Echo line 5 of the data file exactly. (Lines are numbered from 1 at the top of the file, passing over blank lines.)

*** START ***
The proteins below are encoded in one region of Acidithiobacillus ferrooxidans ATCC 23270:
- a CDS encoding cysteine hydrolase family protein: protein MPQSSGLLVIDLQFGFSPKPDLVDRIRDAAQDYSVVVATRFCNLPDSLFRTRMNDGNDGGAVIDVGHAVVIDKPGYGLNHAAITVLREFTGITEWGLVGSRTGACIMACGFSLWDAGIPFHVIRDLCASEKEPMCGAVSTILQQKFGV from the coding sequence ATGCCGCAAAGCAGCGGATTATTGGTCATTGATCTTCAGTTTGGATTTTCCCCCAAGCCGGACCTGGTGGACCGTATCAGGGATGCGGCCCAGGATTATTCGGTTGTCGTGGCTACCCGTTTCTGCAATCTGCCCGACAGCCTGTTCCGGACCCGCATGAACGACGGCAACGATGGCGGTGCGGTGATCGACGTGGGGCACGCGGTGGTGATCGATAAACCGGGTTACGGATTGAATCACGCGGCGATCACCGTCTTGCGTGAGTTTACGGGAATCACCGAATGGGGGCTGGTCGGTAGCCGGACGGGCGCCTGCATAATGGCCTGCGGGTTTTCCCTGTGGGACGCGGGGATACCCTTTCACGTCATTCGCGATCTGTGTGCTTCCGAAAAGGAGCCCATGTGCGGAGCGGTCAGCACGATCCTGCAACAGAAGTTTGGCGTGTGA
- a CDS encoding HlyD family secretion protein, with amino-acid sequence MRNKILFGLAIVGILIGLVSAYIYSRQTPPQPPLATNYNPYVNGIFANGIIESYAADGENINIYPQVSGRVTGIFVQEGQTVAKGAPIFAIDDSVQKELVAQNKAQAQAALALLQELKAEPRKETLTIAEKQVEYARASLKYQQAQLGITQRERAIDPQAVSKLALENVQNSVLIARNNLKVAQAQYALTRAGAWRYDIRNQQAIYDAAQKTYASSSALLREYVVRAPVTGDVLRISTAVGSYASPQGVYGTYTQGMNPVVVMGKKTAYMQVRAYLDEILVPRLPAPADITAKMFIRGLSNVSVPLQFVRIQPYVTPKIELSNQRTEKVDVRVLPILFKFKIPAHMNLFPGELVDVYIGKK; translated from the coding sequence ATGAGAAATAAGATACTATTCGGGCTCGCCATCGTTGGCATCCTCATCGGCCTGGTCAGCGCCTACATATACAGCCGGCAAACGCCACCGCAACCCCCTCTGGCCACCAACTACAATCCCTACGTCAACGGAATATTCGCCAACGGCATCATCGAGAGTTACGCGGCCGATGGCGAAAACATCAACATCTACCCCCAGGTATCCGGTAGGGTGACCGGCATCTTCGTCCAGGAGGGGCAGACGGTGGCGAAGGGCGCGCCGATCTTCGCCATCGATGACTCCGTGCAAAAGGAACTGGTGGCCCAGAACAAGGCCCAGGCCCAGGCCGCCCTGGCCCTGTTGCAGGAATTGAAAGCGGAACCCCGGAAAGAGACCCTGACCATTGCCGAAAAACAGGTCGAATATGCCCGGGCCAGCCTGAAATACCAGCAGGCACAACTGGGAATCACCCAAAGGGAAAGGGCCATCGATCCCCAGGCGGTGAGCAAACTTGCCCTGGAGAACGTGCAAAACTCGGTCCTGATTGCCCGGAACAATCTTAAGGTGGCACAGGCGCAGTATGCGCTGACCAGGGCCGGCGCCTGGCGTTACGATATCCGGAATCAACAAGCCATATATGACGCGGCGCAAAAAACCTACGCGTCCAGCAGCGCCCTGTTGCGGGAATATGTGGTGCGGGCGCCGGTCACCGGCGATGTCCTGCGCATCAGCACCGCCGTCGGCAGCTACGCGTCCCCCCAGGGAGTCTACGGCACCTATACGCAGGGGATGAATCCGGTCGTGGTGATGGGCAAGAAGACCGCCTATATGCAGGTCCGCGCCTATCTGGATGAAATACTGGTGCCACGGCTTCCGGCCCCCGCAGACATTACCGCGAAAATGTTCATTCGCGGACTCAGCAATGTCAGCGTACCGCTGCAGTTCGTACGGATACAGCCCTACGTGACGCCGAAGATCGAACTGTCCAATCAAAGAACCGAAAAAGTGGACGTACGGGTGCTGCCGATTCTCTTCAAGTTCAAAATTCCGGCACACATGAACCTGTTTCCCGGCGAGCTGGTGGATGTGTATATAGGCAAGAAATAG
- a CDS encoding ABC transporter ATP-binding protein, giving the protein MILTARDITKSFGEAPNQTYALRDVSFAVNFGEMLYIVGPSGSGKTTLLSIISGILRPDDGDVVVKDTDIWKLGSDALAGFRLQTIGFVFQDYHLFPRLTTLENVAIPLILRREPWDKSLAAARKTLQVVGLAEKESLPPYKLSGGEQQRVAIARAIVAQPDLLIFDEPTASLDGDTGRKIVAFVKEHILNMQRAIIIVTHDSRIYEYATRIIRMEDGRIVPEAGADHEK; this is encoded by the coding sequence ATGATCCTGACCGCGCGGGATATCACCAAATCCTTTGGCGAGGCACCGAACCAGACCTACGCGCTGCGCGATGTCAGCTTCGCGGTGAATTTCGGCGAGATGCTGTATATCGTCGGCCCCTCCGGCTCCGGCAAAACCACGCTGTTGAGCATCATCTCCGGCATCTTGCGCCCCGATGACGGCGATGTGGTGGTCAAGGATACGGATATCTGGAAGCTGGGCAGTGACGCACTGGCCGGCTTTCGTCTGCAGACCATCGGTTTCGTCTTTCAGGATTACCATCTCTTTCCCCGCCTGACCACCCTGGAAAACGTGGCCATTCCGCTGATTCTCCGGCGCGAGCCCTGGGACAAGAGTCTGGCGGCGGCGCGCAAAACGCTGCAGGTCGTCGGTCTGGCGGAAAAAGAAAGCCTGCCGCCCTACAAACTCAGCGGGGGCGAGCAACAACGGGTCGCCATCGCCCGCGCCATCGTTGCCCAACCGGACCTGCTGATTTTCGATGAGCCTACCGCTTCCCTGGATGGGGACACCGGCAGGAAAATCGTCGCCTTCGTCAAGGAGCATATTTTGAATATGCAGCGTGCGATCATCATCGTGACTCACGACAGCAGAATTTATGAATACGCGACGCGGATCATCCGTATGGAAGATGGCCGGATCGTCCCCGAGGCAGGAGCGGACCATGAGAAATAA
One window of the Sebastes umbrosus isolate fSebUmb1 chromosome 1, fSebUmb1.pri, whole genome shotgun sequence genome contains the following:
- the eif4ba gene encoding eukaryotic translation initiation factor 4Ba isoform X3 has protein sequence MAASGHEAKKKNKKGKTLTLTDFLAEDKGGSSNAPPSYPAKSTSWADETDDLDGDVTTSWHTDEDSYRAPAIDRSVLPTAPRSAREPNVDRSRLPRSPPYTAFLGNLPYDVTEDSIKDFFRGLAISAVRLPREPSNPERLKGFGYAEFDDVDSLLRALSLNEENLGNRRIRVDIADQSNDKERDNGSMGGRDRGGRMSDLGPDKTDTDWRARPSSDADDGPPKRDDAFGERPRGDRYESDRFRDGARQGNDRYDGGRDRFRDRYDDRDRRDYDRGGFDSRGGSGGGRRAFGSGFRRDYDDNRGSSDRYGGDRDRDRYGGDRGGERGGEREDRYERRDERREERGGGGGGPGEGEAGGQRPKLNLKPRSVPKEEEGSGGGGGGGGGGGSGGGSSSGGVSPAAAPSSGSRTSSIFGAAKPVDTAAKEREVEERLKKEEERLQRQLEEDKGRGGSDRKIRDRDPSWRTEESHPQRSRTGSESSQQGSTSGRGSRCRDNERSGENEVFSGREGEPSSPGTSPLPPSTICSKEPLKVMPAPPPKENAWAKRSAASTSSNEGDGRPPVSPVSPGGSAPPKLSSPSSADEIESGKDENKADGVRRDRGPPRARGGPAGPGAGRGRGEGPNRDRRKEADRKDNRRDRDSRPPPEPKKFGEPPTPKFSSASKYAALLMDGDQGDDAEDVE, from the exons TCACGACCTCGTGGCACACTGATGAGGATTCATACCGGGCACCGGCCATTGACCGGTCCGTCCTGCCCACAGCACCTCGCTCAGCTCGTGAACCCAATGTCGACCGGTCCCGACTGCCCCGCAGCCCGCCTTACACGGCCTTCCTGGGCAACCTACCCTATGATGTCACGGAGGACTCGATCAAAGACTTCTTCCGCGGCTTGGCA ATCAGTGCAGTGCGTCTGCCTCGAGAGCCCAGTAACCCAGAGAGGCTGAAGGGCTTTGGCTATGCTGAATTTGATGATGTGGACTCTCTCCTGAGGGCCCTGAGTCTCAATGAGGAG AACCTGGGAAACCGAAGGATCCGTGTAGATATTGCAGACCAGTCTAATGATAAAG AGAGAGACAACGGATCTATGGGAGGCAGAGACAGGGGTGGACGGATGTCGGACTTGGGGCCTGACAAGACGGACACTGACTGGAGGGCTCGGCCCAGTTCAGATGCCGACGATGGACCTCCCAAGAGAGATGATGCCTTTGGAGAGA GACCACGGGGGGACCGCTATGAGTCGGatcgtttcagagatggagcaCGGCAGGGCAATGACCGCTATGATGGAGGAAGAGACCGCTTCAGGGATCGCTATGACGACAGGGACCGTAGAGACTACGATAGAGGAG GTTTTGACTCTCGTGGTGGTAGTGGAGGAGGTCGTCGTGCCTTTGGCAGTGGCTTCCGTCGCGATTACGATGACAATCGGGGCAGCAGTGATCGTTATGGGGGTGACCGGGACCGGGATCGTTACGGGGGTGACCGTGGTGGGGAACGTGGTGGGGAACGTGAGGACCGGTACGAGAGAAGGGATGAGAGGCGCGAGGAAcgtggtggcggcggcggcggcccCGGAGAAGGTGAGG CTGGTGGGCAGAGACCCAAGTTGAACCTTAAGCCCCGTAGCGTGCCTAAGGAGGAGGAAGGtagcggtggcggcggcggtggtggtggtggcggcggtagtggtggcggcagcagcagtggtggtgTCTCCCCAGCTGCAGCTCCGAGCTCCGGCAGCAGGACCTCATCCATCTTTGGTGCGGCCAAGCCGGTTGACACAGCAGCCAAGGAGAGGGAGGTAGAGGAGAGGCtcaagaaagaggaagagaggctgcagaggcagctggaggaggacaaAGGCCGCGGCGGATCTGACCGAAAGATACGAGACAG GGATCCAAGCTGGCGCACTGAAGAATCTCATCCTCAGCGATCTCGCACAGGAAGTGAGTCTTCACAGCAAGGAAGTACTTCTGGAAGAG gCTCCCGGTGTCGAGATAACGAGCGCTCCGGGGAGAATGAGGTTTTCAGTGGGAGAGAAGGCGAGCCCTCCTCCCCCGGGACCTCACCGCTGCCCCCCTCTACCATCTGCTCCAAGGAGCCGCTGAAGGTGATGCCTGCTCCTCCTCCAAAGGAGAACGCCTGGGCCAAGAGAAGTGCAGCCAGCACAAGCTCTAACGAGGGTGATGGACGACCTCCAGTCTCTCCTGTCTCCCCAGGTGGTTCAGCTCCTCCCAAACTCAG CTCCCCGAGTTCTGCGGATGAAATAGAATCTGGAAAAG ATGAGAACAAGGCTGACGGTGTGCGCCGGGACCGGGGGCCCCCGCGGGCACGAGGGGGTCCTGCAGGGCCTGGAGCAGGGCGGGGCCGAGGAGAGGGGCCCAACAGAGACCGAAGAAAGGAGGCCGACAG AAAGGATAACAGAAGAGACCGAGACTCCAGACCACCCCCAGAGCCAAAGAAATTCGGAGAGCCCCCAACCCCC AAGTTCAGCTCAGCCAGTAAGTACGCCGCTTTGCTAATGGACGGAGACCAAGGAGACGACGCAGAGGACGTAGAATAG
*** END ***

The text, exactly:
One window of the Sebastes umbrosus isolate fSebUmb1 chromosome 1, fSebUmb1.pri, whole genome shotgun sequence genome contains the following: